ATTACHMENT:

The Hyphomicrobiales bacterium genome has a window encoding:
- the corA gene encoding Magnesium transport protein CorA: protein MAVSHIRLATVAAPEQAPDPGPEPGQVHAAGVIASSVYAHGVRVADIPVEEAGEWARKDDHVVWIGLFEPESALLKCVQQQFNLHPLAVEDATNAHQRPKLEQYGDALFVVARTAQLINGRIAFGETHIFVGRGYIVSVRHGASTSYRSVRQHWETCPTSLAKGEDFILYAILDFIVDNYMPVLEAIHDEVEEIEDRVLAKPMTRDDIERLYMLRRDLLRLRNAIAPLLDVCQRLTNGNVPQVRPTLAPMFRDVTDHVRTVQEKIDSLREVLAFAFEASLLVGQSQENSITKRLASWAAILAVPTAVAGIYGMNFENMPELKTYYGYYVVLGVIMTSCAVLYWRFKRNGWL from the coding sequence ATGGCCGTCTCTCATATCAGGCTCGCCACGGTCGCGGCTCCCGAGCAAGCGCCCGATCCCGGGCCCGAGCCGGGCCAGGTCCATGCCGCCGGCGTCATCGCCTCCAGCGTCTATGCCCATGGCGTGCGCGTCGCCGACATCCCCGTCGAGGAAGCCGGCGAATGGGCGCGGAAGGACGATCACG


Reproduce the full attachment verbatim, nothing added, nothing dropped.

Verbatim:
The Hyphomicrobiales bacterium genome has a window encoding:
- the corA gene encoding Magnesium transport protein CorA: protein MAVSHIRLATVAAPEQAPDPGPEPGQVHAAGVIASSVYAHGVRVADIPVEEAGEWARKDDHVVWIGLFEPESALLKCVQQQFNLHPLAVEDATNAHQRPKLEQYGDALFVVARTAQLINGRIAFGETHIFVGRGYIVSVRHGASTSYRSVRQHWETCPTSLAKGEDFILYAILDFIVDNYMPVLEAIHDEVEEIEDRVLAKPMTRDDIERLYMLRRDLLRLRNAIAPLLDVCQRLTNGNVPQVRPTLAPMFRDVTDHVRTVQEKIDSLREVLAFAFEASLLVGQSQENSITKRLASWAAILAVPTAVAGIYGMNFENMPELKTYYGYYVVLGVIMTSCAVLYWRFKRNGWL from the coding sequence ATGGCCGTCTCTCATATCAGGCTCGCCACGGTCGCGGCTCCCGAGCAAGCGCCCGATCCCGGGCCCGAGCCGGGCCAGGTCCATGCCGCCGGCGTCATCGCCTCCAGCGTCTATGCCCATGGCGTGCGCGTCGCCGACATCCCCGTCGAGGAAGCCGGCGAATGGGCGCGGAAGGACGATCACG